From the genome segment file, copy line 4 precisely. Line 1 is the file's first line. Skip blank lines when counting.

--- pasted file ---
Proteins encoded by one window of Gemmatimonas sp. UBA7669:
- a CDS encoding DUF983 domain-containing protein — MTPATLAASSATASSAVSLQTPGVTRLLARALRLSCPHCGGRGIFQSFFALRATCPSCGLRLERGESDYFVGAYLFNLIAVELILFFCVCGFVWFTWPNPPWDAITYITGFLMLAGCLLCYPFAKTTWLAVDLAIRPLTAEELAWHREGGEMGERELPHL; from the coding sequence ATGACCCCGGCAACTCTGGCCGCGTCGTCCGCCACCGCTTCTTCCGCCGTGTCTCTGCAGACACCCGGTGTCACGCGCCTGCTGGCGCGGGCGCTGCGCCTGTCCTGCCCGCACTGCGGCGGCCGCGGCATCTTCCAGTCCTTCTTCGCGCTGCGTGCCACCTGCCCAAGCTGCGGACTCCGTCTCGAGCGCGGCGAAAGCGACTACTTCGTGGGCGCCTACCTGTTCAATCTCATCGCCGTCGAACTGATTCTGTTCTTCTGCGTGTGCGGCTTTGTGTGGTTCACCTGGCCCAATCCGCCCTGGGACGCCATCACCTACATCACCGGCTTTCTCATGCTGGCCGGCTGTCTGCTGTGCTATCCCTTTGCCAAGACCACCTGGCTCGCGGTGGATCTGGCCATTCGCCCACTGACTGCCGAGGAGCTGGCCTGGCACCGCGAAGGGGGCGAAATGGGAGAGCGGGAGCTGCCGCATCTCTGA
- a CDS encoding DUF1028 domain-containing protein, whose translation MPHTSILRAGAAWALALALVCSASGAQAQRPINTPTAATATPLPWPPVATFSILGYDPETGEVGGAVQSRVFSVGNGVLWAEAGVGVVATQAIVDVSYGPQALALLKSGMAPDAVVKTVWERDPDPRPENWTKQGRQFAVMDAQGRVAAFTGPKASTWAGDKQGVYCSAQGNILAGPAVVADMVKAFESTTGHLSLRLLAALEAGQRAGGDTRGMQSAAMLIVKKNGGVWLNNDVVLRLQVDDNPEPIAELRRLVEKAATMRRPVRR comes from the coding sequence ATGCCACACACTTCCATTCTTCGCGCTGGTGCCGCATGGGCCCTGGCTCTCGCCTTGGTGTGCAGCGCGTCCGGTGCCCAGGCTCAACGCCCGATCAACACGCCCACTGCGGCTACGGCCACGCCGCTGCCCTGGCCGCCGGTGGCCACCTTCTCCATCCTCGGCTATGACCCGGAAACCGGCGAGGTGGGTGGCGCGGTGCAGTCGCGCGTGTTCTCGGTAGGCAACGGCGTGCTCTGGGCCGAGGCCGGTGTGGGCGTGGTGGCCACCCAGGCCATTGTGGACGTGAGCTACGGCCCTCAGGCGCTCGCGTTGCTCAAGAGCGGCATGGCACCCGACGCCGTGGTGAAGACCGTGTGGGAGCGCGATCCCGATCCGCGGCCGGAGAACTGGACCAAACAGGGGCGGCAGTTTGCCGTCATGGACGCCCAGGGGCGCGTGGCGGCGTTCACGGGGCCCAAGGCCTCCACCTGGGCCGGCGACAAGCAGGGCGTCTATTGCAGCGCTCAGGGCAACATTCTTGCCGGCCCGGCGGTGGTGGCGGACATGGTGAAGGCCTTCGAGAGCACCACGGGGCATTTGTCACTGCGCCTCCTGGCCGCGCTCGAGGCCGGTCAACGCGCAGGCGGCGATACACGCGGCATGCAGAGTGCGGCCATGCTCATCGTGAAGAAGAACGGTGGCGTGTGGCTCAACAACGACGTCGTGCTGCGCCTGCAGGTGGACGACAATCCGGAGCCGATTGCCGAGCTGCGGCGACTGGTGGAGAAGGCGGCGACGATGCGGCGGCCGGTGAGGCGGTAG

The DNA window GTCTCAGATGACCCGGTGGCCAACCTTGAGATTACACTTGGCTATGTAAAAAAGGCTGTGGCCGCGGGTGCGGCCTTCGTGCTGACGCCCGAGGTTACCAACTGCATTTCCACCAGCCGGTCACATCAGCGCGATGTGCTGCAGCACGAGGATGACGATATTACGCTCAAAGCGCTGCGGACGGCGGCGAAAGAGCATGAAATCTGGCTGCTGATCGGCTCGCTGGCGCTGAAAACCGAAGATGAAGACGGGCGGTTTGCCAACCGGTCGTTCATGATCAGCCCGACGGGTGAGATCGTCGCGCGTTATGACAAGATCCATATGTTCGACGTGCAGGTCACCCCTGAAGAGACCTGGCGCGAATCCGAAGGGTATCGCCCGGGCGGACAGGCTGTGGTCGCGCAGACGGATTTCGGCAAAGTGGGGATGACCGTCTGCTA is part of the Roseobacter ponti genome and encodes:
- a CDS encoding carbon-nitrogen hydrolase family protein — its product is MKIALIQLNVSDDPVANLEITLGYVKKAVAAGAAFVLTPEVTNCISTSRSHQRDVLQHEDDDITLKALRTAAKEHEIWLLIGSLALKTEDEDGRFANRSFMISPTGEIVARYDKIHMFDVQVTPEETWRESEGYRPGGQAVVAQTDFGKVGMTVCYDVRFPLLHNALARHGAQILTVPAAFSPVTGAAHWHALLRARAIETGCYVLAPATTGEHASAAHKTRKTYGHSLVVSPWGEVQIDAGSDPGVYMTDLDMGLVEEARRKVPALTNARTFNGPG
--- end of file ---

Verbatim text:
The DNA window GTCTCAGATGACCCGGTGGCCAACCTTGAGATTACACTTGGCTATGTAAAAAAGGCTGTGGCCGCGGGTGCGGCCTTCGTGCTGACGCCCGAGGTTACCAACTGCATTTCCACCAGCCGGTCACATCAGCGCGATGTGCTGCAGCACGAGGATGACGATATTACGCTCAAAGCGCTGCGGACGGCGGCGAAAGAGCATGAAATCTGGCTGCTGATCGGCTCGCTGGCGCTGAAAACCGAAGATGAAGACGGGCGGTTTGCCAACCGGTCGTTCATGATCAGCCCGACGGGTGAGATCGTCGCGCGTTATGACAAGATCCATATGTTCGACGTGCAGGTCACCCCTGAAGAGACCTGGCGCGAATCCGAAGGGTATCGCCCGGGCGGACAGGCTGTGGTCGCGCAGACGGATTTCGGCAAAGTGGGGATGACCGTCTGCTA is part of the Roseobacter ponti genome and encodes: